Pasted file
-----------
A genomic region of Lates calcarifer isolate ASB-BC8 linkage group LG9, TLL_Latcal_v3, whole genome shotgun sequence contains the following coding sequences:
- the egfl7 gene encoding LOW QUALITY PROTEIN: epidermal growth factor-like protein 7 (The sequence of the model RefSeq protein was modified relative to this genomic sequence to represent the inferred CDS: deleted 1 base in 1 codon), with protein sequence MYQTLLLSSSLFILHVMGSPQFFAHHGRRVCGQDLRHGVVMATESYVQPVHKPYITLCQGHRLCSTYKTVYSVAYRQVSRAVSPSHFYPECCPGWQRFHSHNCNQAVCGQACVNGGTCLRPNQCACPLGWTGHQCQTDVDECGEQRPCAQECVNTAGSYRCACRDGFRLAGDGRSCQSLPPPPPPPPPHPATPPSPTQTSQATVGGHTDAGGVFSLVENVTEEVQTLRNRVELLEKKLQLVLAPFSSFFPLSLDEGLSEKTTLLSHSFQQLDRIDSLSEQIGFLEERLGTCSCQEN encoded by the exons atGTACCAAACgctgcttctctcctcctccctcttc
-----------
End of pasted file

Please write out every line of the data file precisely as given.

A genomic region of Lates calcarifer isolate ASB-BC8 linkage group LG9, TLL_Latcal_v3, whole genome shotgun sequence contains the following coding sequences:
- the egfl7 gene encoding LOW QUALITY PROTEIN: epidermal growth factor-like protein 7 (The sequence of the model RefSeq protein was modified relative to this genomic sequence to represent the inferred CDS: deleted 1 base in 1 codon), with protein sequence MYQTLLLSSSLFILHVMGSPQFFAHHGRRVCGQDLRHGVVMATESYVQPVHKPYITLCQGHRLCSTYKTVYSVAYRQVSRAVSPSHFYPECCPGWQRFHSHNCNQAVCGQACVNGGTCLRPNQCACPLGWTGHQCQTDVDECGEQRPCAQECVNTAGSYRCACRDGFRLAGDGRSCQSLPPPPPPPPPHPATPPSPTQTSQATVGGHTDAGGVFSLVENVTEEVQTLRNRVELLEKKLQLVLAPFSSFFPLSLDEGLSEKTTLLSHSFQQLDRIDSLSEQIGFLEERLGTCSCQEN encoded by the exons atGTACCAAACgctgcttctctcctcctccctcttc